Bike Bearing Grease: A Practical Guide to Bearings and Assembly for Bikes

ball bearing in blue grease screen


Grease is an often talked about but little understood. It can have a significant impact on performance on a bike specifically in the area of transmission frictional losses (watts). This guide covers the practical aspects of using grease as a lubricant and as an assembly aid.

Following a number of questions arising from a video where the bearings on a set of Winspace wheels were changed, the guide below gives you a brief synopsis of grease for bicycle applications.

The technical info has been dampened to appeal to a wider audience.

Typically, grease is used for either lubricating moving parts or as an assembly aid. The types of grease for these two applications are quite different.

Grease in moving parts such as bearings is considered the second biggest contributor to drag after the bearing seals. Grease is usually petroleum based with additives and thickeners. A universal scale for measuring grease is called the NLGI number, alternative standards do exist but this is the most widespread. It is shown below

NLGI numberASTM worked (60 strokes)
penetration at 25 °C
tenths of a millimeter
AppearanceConsistency food analogy
000445-475fluidcooking oil
00400-430semi-fluidapple sauce
0355-385very softbrown mustard
1310-340softtomato paste
2265-295“normal” greasepeanut butter
3220-250firmvegetable shortening
4175-205very firmfrozen yogurt
5130-160hardsmooth pâté
685-115very hardcheddar cheese
NLGI Number

The scale is straightforward. As the number increases, the grease becomes more viscous. Thicker greases are used at higher temperatures.

Lubricating Grease (Bearings)

For bicycle dynamic applications, those who want to save the absolute maximum would use a light oil and remove the bearing seals to minimize friction. This has diminishing returns as the maintenance intervals would be frequent and the costs are prohibitive. On long rides, the bearing may be in a state with no lubrication once the oil has “leaked” out. A slightly better option is to use a non-contact sealed bearing and either a 000 or 00 grease. This provides very low friction and will easily have sufficient containment to last 10-20hours (this range increases with 00 and thicker greases). This is common amongst triathletes. 000 grease can be extremely expensive.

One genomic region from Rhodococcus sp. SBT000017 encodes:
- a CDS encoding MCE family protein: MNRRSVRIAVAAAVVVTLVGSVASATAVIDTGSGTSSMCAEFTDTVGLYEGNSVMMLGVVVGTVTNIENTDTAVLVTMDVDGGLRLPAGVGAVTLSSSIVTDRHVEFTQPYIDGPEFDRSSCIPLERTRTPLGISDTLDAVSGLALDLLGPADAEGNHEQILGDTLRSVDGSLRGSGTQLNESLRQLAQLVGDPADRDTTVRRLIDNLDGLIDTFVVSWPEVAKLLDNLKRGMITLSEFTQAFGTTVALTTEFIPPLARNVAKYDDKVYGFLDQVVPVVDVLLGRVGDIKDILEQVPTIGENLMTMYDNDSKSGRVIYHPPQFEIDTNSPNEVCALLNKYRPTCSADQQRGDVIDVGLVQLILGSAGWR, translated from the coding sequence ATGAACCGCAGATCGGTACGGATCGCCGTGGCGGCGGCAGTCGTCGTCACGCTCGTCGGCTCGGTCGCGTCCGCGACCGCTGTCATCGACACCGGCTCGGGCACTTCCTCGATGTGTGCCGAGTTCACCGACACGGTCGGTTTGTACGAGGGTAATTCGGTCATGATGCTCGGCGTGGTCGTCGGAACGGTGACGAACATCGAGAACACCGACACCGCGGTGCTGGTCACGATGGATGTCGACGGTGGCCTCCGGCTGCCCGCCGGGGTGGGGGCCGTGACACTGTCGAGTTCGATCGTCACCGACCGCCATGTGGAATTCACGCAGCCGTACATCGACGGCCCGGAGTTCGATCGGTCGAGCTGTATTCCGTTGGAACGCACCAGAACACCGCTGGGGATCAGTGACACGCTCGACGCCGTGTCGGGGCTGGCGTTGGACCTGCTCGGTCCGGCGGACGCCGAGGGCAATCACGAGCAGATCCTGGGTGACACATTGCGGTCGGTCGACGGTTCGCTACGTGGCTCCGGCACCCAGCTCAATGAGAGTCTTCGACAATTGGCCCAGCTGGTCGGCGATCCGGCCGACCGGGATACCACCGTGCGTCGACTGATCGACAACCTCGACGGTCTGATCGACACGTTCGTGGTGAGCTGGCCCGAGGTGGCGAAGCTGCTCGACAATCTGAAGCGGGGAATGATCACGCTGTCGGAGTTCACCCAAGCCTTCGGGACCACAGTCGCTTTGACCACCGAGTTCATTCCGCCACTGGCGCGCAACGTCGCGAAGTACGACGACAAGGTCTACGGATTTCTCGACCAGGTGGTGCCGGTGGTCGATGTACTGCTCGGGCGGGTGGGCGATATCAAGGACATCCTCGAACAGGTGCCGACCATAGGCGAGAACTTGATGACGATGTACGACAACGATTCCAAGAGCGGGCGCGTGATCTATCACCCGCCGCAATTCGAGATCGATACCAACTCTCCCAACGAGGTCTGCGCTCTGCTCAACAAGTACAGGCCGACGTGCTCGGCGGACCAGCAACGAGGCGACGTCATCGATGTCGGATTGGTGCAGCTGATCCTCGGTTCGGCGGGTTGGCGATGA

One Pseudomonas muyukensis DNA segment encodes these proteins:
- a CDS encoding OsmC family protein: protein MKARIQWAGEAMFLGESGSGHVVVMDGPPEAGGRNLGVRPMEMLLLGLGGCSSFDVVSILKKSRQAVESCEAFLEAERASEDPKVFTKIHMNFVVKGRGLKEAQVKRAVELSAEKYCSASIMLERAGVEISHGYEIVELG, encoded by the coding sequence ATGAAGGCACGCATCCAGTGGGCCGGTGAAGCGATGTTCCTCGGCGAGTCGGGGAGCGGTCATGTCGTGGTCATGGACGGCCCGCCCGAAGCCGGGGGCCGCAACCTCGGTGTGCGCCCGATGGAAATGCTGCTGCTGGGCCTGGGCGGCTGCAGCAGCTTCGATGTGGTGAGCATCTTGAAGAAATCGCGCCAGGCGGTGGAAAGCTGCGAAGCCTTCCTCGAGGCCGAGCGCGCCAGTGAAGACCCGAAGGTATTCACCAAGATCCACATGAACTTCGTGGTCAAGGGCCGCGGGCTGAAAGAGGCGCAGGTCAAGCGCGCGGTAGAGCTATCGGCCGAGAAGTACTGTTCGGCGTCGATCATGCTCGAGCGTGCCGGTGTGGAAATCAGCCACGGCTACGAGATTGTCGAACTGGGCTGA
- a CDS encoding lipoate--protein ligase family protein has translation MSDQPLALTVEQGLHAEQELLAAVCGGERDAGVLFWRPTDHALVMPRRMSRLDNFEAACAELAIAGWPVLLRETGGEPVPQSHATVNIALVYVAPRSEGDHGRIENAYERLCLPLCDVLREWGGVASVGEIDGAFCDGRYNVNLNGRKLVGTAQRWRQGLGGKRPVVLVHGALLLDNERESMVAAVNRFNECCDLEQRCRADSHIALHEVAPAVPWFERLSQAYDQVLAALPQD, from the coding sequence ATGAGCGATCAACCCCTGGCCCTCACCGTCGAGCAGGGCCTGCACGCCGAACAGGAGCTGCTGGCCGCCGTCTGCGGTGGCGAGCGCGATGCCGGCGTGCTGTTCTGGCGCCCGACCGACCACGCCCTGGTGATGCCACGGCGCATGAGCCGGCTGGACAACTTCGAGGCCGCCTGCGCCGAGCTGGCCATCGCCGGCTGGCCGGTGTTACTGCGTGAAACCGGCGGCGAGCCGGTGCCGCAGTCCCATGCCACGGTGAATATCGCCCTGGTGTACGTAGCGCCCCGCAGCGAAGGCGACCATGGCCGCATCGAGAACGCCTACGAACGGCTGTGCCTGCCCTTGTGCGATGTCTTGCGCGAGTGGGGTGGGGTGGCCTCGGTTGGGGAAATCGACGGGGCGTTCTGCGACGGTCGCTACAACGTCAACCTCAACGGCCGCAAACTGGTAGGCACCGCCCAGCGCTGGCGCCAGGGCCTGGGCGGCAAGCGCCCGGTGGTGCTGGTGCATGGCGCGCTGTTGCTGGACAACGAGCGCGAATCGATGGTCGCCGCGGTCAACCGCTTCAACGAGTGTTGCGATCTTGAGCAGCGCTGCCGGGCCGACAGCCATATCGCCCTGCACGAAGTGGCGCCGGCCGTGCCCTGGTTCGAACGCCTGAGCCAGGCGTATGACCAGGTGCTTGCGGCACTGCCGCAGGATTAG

It is very important to prevent overfilling of bearings. Only 33% of the unoccupied volume is required to be filled, it does not and should not be packed fully. Doing so will cause the bearing to overheat and lead to premature failure. It also increases friction exponentially. As the bearing rolls, the grease heats up and it turns into a semi oily mixture, over time this will leak out of the seals so they will need repacking. It should be noted that the bearing friction will reduce once they are warm. Competitors in events such as time trials would benefit from “warming” their bike up beforehand.

Assembly Grease (Anti Seize)

For assembling components, the requirements of the grease are very different, they are in a “use once” and then forget application to aid assembly and disassembly. In this instance, the aim is to minimize installation/removal friction and a slightly thicker grease is preferred. An NLGI 2 or higher would be ideal. It is thick enough to adhere to surfaces to minimize friction and viscous enough to prevent dripping off. It is important to minimize the amount of grease used for assembly. It is possible to Hydrolock components and thus shift their desired position by using too much grease. Copious grease attracts dirt and grit which emulsifies into an unwanted grinding paste leading to wear of adjacent parts.

Grease as a Water repellant

Using grease as a water repellant is common especially in sealed areas such as bottom brackets and wheels. A minimum of Grade 2 or higher will be required for this application as it must have sufficient viscosity to prevent wash off. Grade 3 is recommended as it has better resistance to dirt and grit emulsification.

Grease Composition (Lithium, Teflon, Copper etc)

The NLGI rating will effectively control the materials that are used. For example, copper grease is rarely found in low NLGI numbers because it contains copper as an abrasive and is unsuitable for moving parts, this is often why it is called anti-seize compound. In contrast, lithium and teflon are found at the more dynamic end of the scale owing to reduced friction.

Carbon Grease / Fiber Paste

Carbon grip paste is often described as a grease. The solvent medium is a grease with abrasive particles embedded within the material. It is designed to increase friction by providing “bite” between surfaces. It does not function like grease in the typical sense and is not covered in this guide.